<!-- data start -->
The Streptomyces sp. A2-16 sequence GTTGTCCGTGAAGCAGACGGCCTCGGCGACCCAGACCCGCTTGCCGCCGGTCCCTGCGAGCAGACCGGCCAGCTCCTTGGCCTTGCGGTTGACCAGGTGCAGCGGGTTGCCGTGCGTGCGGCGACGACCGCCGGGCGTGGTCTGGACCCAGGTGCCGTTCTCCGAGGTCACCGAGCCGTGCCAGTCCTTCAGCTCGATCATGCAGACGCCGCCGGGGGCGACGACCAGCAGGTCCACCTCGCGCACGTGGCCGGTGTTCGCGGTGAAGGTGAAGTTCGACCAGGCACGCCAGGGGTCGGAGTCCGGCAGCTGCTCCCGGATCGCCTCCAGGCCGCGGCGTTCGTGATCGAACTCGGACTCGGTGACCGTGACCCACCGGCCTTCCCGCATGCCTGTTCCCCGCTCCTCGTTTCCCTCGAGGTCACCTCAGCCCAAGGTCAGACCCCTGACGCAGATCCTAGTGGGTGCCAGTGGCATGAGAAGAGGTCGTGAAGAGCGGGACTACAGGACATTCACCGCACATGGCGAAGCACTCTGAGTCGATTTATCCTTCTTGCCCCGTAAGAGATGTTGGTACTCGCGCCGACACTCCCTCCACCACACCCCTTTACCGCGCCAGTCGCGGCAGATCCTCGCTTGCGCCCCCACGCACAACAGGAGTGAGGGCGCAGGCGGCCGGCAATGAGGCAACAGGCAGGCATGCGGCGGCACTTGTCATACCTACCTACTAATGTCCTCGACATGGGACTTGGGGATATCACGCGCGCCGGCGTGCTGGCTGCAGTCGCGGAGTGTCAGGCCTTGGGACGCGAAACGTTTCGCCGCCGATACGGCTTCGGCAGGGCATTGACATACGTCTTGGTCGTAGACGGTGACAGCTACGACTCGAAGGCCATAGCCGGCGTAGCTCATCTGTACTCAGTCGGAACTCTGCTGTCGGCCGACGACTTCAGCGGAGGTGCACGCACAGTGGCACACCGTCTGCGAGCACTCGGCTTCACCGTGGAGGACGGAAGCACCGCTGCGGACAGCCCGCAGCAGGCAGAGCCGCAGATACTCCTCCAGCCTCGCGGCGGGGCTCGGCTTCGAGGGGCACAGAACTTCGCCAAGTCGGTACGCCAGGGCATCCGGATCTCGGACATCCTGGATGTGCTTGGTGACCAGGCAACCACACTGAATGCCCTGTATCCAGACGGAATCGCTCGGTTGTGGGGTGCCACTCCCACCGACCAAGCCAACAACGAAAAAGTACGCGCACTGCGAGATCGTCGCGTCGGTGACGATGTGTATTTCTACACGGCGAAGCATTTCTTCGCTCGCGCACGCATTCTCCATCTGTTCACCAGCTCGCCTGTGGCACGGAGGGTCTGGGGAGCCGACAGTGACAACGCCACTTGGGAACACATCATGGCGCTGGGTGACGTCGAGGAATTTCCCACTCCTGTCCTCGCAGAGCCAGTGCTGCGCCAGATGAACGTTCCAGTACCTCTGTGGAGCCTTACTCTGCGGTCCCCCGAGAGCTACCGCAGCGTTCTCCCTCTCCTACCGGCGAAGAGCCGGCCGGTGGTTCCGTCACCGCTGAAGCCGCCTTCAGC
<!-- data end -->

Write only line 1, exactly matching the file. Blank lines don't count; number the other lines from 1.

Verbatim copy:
The Streptomyces sp. A2-16 sequence GTTGTCCGTGAAGCAGACGGCCTCGGCGACCCAGACCCGCTTGCCGCCGGTCCCTGCGAGCAGACCGGCCAGCTCCTTGGCCTTGCGGTTGACCAGGTGCAGCGGGTTGCCGTGCGTGCGGCGACGACCGCCGGGCGTGGTCTGGACCCAGGTGCCGTTCTCCGAGGTCACCGAGCCGTGCCAGTCCTTCAGCTCGATCATGCAGACGCCGCCGGGGGCGACGACCAGCAGGTCCACCTCGCGCACGTGGCCGGTGTTCGCGGTGAAGGTGAAGTTCGACCAGGCACGCCAGGGGTCGGAGTCCGGCAGCTGCTCCCGGATCGCCTCCAGGCCGCGGCGTTCGTGATCGAACTCGGACTCGGTGACCGTGACCCACCGGCCTTCCCGCATGCCTGTTCCCCGCTCCTCGTTTCCCTCGAGGTCACCTCAGCCCAAGGTCAGACCCCTGACGCAGATCCTAGTGGGTGCCAGTGGCATGAGAAGAGGTCGTGAAGAGCGGGACTACAGGACATTCACCGCACATGGCGAAGCACTCTGAGTCGATTTATCCTTCTTGCCCCGTAAGAGATGTTGGTACTCGCGCCGACACTCCCTCCACCACACCCCTTTACCGCGCCAGTCGCGGCAGATCCTCGCTTGCGCCCCCACGCACAACAGGAGTGAGGGCGCAGGCGGCCGGCAATGAGGCAACAGGCAGGCATGCGGCGGCACTTGTCATACCTACCTACTAATGTCCTCGACATGGGACTTGGGGATATCACGCGCGCCGGCGTGCTGGCTGCAGTCGCGGAGTGTCAGGCCTTGGGACGCGAAACGTTTCGCCGCCGATACGGCTTCGGCAGGGCATTGACATACGTCTTGGTCGTAGACGGTGACAGCTACGACTCGAAGGCCATAGCCGGCGTAGCTCATCTGTACTCAGTCGGAACTCTGCTGTCGGCCGACGACTTCAGCGGAGGTGCACGCACAGTGGCACACCGTCTGCGAGCACTCGGCTTCACCGTGGAGGACGGAAGCACCGCTGCGGACAGCCCGCAGCAGGCAGAGCCGCAGATACTCCTCCAGCCTCGCGGCGGGGCTCGGCTTCGAGGGGCACAGAACTTCGCCAAGTCGGTACGCCAGGGCATCCGGATCTCGGACATCCTGGATGTGCTTGGTGACCAGGCAACCACACTGAATGCCCTGTATCCAGACGGAATCGCTCGGTTGTGGGGTGCCACTCCCACCGACCAAGCCAACAACGAAAAAGTACGCGCACTGCGAGATCGTCGCGTCGGTGACGATGTGTATTTCTACACGGCGAAGCATTTCTTCGCTCGCGCACGCATTCTCCATCTGTTCACCAGCTCGCCTGTGGCACGGAGGGTCTGGGGAGCCGACAGTGACAACGCCACTTGGGAACACATCATGGCGCTGGGTGACGTCGAGGAATTTCCCACTCCTGTCCTCGCAGAGCCAGTGCTGCGCCAGATGAACGTTCCAGTACCTCTGTGGAGCCTTACTCTGCGGTCCCCCGAGAGCTACCGCAGCGTTCTCCCTCTCCTACCGGCGAAGAGCCGGCCGGTGGTTCCGTCACCGCTGAAGCCGCCTTCAGC